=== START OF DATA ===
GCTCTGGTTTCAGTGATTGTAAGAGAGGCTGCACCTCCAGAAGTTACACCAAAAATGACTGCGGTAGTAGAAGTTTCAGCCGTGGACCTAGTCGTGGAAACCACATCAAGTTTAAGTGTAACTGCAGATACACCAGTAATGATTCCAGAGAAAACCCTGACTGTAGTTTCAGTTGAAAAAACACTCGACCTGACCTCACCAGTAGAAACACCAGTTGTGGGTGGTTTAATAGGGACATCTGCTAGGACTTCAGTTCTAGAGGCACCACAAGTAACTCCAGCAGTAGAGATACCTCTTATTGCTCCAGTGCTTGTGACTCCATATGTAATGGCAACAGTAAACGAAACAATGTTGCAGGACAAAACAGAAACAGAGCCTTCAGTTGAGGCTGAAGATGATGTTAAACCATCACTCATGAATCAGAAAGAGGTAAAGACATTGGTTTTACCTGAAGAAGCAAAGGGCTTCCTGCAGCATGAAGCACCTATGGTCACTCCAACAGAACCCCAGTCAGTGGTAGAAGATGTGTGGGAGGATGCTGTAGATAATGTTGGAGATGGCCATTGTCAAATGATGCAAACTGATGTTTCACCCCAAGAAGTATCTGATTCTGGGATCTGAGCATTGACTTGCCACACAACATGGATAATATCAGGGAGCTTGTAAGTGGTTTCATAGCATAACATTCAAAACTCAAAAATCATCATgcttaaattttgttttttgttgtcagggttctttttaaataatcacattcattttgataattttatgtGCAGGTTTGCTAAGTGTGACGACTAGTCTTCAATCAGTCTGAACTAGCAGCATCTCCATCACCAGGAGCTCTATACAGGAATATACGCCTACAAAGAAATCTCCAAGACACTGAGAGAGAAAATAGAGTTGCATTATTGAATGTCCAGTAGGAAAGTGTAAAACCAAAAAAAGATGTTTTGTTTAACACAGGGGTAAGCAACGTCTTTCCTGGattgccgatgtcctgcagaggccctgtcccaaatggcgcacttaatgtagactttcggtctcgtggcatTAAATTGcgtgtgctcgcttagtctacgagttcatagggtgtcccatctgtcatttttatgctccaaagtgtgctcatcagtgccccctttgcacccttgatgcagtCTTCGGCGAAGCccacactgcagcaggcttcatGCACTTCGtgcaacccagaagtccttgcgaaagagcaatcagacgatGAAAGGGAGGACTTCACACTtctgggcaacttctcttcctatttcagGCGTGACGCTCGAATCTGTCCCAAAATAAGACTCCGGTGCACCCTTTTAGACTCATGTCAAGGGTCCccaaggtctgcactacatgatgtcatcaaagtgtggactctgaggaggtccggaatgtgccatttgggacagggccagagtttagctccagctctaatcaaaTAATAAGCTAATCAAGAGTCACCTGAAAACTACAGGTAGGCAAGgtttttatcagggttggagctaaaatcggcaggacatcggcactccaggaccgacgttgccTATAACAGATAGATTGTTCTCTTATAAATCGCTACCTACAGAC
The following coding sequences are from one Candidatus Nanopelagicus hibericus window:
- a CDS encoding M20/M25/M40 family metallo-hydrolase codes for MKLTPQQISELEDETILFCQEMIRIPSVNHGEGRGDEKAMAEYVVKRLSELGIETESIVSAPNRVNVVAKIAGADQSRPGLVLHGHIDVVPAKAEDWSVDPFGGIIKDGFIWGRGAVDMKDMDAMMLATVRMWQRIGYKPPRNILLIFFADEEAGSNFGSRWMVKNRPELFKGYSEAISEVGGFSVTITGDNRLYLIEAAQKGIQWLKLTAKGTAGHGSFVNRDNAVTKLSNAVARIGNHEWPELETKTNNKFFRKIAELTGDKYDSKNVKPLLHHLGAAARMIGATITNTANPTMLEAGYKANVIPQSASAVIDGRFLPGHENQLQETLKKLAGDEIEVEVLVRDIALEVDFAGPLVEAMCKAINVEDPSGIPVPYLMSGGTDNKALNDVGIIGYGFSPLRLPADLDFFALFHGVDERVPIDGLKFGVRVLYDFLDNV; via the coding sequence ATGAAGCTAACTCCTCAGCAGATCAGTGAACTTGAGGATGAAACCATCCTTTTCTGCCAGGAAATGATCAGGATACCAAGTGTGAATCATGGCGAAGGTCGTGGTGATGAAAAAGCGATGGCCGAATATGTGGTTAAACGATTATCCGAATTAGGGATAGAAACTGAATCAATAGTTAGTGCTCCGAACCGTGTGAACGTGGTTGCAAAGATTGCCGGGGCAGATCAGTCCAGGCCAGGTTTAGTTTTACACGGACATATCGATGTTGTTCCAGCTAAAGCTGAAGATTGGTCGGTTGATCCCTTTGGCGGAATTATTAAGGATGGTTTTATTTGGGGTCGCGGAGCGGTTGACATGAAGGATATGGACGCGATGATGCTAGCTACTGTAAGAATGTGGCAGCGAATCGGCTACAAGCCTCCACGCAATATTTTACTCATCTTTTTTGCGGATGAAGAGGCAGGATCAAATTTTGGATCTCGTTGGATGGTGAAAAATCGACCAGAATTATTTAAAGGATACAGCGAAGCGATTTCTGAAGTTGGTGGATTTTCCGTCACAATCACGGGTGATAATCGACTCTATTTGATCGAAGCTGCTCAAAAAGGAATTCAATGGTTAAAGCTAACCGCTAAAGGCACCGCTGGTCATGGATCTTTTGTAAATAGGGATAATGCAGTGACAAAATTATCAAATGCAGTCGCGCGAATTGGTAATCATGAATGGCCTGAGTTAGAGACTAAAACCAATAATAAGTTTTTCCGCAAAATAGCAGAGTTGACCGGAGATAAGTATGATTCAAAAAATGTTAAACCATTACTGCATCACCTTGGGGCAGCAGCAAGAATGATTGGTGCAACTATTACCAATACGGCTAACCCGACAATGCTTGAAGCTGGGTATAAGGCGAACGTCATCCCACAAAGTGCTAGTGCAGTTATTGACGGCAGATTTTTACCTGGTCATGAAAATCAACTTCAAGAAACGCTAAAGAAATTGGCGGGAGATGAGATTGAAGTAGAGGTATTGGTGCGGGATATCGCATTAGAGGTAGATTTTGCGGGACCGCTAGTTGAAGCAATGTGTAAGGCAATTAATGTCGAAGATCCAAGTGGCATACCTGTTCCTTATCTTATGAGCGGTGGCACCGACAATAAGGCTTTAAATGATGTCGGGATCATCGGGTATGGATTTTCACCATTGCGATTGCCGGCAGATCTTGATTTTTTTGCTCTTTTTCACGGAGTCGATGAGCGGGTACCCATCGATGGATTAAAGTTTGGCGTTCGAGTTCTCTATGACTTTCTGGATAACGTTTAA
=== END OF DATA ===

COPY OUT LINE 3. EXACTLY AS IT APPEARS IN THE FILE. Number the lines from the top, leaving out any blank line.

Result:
- a CDS encoding M20/M25/M40 family metallo-hydrolase codes for MKLTPQQISELEDETILFCQEMIRIPSVNHGEGRGDEKAMAEYVVKRLSELGIETESIVSAPNRVNVVAKIAGADQSRPGLVLHGHIDVVPAKAEDWSVDPFGGIIKDGFIWGRGAVDMKDMDAMMLATVRMWQRIGYKPPRNILLIFFADEEAGSNFGSRWMVKNRPELFKGYSEAISEVGGFSVTITGDNRLYLIEAAQKGIQWLKLTAKGTAGHGSFVNRDNAVTKLSNAVARIGNHEWPELETKTNNKFFRKIAELTGDKYDSKNVKPLLHHLGAAARMIGATITNTANPTMLEAGYKANVIPQSASAVIDGRFLPGHENQLQETLKKLAGDEIEVEVLVRDIALEVDFAGPLVEAMCKAINVEDPSGIPVPYLMSGGTDNKALNDVGIIGYGFSPLRLPADLDFFALFHGVDERVPIDGLKFGVRVLYDFLDNV; via the coding sequence ATGAAGCTAACTCCTCAGCAGATCAGTGAACTTGAGGATGAAACCATCCTTTTCTGCCAGGAAATGATCAGGATACCAAGTGTGAATCATGGCGAAGGTCGTGGTGATGAAAAAGCGATGGCCGAATATGTGGTTAAACGATTATCCGAATTAGGGATAGAAACTGAATCAATAGTTAGTGCTCCGAACCGTGTGAACGTGGTTGCAAAGATTGCCGGGGCAGATCAGTCCAGGCCAGGTTTAGTTTTACACGGACATATCGATGTTGTTCCAGCTAAAGCTGAAGATTGGTCGGTTGATCCCTTTGGCGGAATTATTAAGGATGGTTTTATTTGGGGTCGCGGAGCGGTTGACATGAAGGATATGGACGCGATGATGCTAGCTACTGTAAGAATGTGGCAGCGAATCGGCTACAAGCCTCCACGCAATATTTTACTCATCTTTTTTGCGGATGAAGAGGCAGGATCAAATTTTGGATCTCGTTGGATGGTGAAAAATCGACCAGAATTATTTAAAGGATACAGCGAAGCGATTTCTGAAGTTGGTGGATTTTCCGTCACAATCACGGGTGATAATCGACTCTATTTGATCGAAGCTGCTCAAAAAGGAATTCAATGGTTAAAGCTAACCGCTAAAGGCACCGCTGGTCATGGATCTTTTGTAAATAGGGATAATGCAGTGACAAAATTATCAAATGCAGTCGCGCGAATTGGTAATCATGAATGGCCTGAGTTAGAGACTAAAACCAATAATAAGTTTTTCCGCAAAATAGCAGAGTTGACCGGAGATAAGTATGATTCAAAAAATGTTAAACCATTACTGCATCACCTTGGGGCAGCAGCAAGAATGATTGGTGCAACTATTACCAATACGGCTAACCCGACAATGCTTGAAGCTGGGTATAAGGCGAACGTCATCCCACAAAGTGCTAGTGCAGTTATTGACGGCAGATTTTTACCTGGTCATGAAAATCAACTTCAAGAAACGCTAAAGAAATTGGCGGGAGATGAGATTGAAGTAGAGGTATTGGTGCGGGATATCGCATTAGAGGTAGATTTTGCGGGACCGCTAGTTGAAGCAATGTGTAAGGCAATTAATGTCGAAGATCCAAGTGGCATACCTGTTCCTTATCTTATGAGCGGTGGCACCGACAATAAGGCTTTAAATGATGTCGGGATCATCGGGTATGGATTTTCACCATTGCGATTGCCGGCAGATCTTGATTTTTTTGCTCTTTTTCACGGAGTCGATGAGCGGGTACCCATCGATGGATTAAAGTTTGGCGTTCGAGTTCTCTATGACTTTCTGGATAACGTTTAA